DAVAO CITY (MindaNews/23 February) – More provinces in Eastern Mindanao and many parts of the country have been reported attacked by swarms of field rats, in an infestation that an official blamed on climate change and human interference in Nature’s food chain.
After farmers in eight barangays in the northern hinterlands of Davao City whose farms were devastated appealed for help, reports indicated that areas in South Cotabato, North Cotabato and Sarangani areas were also attacked by rats.
City Agriculture Officer, Leonardo Avila III, said that rats attacked provinces in the Visayas and in the rice-producing areas in Central Luzon too.
Avila said he would also ask the Provincial Agriculture Office in Davao del Norte to confirm reports of rat infestation in its northwestern town of Talaingod which shares boundary with Davao City’s rat-infested northern barangays.
In South Cotabato, the regional office of the Department of Agriculture directed its regional crop coordinators “to take necessary measures to lessen the rat infestation in rice and corn-producing areas in the province and put up systems of preventing future occurrences”.
Director Amalia Jayag-Datukan assured farmers of assistance in the hardest hit municipalities of Surallah and Tantangan towns.
Datukan said that “if rat infestation will not be stopped, [it] would pose a direct threat to the self-sufficiency program of the region”. She has instructed the agricultural program coordinating officers and the Regional Crop Protection Center (RCPC) to extend assistance to farmers in the affected areas.
In a statement, the South Cotabato Agriculture Office said that “from December 2010 to January 11, 2011, about 428 hectares of rice fields in 15 barangays of Surallah have been infested by rats”.
It placed the damage at 2,970 metric tons of palay valued at P8,325,269.
Seven of the 13 barangays in Tantangan lost 3,152 metric tons of palay valued at P8,623,440.
“Total value loss was at P16,948,709 with 1,451 farmers affected,” the report said.
The RCPC already distributed 100 kilos of zinc phosphide, a rodenticide, “in addition to the intervention provided by the LGU [local government units] to farmers in affected municipalities to prevent further infestation of their crops that were already on reproductive, vegetative and mature stages”.
Rats infested Lake Sebu much earlier, in October last year, and the town was forced to declare a state of calamity after rats attacked 10 of its 19 barangays. More than 150 kilograms of rodenticides were distributed to rice farmers.
As of December last year, the Provincial Agriculture Office of North Cotabato also reported to the regional office that “at least 4,881 farmers were affected from severe rat and rice blast infestation, damaging more than to P12 million worth of crops”. Damage covered 1,357.80 hectares.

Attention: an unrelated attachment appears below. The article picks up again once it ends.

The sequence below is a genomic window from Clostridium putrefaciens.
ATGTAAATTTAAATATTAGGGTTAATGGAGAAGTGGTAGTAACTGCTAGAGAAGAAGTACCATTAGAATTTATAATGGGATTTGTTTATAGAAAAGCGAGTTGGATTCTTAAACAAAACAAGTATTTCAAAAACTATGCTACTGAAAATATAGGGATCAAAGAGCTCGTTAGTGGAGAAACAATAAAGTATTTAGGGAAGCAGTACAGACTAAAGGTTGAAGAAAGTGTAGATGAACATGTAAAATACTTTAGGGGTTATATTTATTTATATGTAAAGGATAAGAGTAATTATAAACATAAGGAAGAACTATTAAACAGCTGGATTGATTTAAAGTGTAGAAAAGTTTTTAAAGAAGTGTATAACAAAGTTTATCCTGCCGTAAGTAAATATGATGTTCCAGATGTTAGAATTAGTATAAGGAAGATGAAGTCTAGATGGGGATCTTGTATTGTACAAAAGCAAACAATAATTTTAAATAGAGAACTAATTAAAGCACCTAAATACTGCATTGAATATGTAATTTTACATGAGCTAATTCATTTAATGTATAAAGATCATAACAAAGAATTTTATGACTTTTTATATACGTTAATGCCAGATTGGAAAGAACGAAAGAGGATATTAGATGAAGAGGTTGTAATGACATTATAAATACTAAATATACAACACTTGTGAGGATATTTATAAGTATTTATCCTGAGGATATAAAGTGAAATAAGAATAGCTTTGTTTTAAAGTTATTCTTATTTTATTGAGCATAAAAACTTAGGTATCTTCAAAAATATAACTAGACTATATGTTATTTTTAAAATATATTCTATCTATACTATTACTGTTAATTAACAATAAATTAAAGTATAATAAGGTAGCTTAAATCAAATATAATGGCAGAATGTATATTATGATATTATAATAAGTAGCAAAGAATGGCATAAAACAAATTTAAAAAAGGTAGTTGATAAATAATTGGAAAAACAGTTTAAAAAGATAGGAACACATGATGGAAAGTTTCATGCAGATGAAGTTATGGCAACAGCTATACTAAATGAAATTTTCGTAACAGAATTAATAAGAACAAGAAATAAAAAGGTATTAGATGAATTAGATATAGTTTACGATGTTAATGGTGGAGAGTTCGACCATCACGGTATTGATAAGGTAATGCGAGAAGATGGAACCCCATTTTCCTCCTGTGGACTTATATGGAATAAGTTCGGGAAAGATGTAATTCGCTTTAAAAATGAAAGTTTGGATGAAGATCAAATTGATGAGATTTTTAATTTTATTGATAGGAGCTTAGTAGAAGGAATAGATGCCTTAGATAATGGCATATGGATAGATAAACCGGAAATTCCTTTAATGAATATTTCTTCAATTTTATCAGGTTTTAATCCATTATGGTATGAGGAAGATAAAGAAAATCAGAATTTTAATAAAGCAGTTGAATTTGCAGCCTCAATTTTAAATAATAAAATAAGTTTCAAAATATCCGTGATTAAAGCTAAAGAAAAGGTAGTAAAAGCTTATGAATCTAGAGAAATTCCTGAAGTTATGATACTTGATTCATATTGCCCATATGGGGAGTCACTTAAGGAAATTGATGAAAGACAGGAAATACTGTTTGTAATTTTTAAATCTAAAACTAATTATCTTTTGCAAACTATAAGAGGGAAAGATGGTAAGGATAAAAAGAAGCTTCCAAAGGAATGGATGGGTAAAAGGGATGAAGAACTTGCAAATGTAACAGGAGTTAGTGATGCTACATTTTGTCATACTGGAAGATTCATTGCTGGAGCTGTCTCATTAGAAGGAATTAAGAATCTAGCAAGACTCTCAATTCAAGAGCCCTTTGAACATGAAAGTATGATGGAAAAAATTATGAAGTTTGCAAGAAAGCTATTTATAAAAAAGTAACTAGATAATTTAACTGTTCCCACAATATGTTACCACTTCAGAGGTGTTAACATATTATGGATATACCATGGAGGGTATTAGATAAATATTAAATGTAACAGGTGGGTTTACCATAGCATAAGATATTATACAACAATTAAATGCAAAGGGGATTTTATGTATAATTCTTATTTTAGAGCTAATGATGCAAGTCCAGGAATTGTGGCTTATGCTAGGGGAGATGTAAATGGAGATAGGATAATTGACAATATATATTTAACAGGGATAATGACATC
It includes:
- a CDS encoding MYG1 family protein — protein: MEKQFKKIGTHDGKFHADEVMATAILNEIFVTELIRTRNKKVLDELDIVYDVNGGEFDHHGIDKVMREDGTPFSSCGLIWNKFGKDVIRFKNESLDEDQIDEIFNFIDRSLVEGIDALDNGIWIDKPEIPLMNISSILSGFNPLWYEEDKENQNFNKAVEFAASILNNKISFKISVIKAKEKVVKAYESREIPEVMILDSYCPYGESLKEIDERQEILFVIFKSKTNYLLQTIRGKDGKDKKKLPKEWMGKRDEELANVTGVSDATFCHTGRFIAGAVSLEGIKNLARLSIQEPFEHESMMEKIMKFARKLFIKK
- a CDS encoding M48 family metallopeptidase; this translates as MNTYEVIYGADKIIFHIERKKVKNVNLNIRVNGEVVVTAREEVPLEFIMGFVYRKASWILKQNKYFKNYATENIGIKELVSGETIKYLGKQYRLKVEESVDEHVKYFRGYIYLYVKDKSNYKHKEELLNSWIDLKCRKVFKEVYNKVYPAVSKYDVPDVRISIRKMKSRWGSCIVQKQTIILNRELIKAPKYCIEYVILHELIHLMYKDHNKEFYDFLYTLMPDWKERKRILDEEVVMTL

Farmers said rats destroyed palay by eating the stem. Rats reportedly like to attack palay that is about to be harvested but even seedlings were not spared.
The affected areas were the municipalities of Pres. Roxas, Alamada, Carmen, Pigcawayan, Aleosan, Libungan, Antipas, Kabacan and Tulunan. In November, matured crops in the town of Matalam were also damaged by pests.
As of February 3 this year, the Regional Agriculture Office distributed a total of 425 kilos of zinc phosphide, which could already cover 20,000 hectares.
Last year, the South Cotabato Provincial Government conducted a rat tail campaign where farmers could receive a kilo of rice for every 10 rat tails they collected.
Avila said the long dry spell last year triggered the rat infestation, a trend that was observed during the several episodes of the El Nino phenomenon in the last three decades.
He also blamed human-induced devastation of the environment and the hunting for fun and food of certain animal species as having caused the uncontrolled increase of the rat population.
“Aside from climate change, the killing of wild animal species in the past has now told us that we have greatly disturbed Nature’s food chain that removed the natural control of not only rats but of other pests as well,” he said.
“There are no more grass owls, and there are fewer snakes in these areas because people hunt them,” he said.
Rats and other rodents are the natural prey of owls and snakes.
“Snakes do not naturally harm or hunt human, but they seek out these rats because these are their natural food,” Avila explained.
Avila was noted for his strong environment advocacy during his three terms in the city council, and he succeeded in establishing the protected area for sea turtles and fishes in Punta Dumalag. He was also active in the Save the Davao Gulf Foundation, a region-wide conservation program for the gulf. (MindaNews)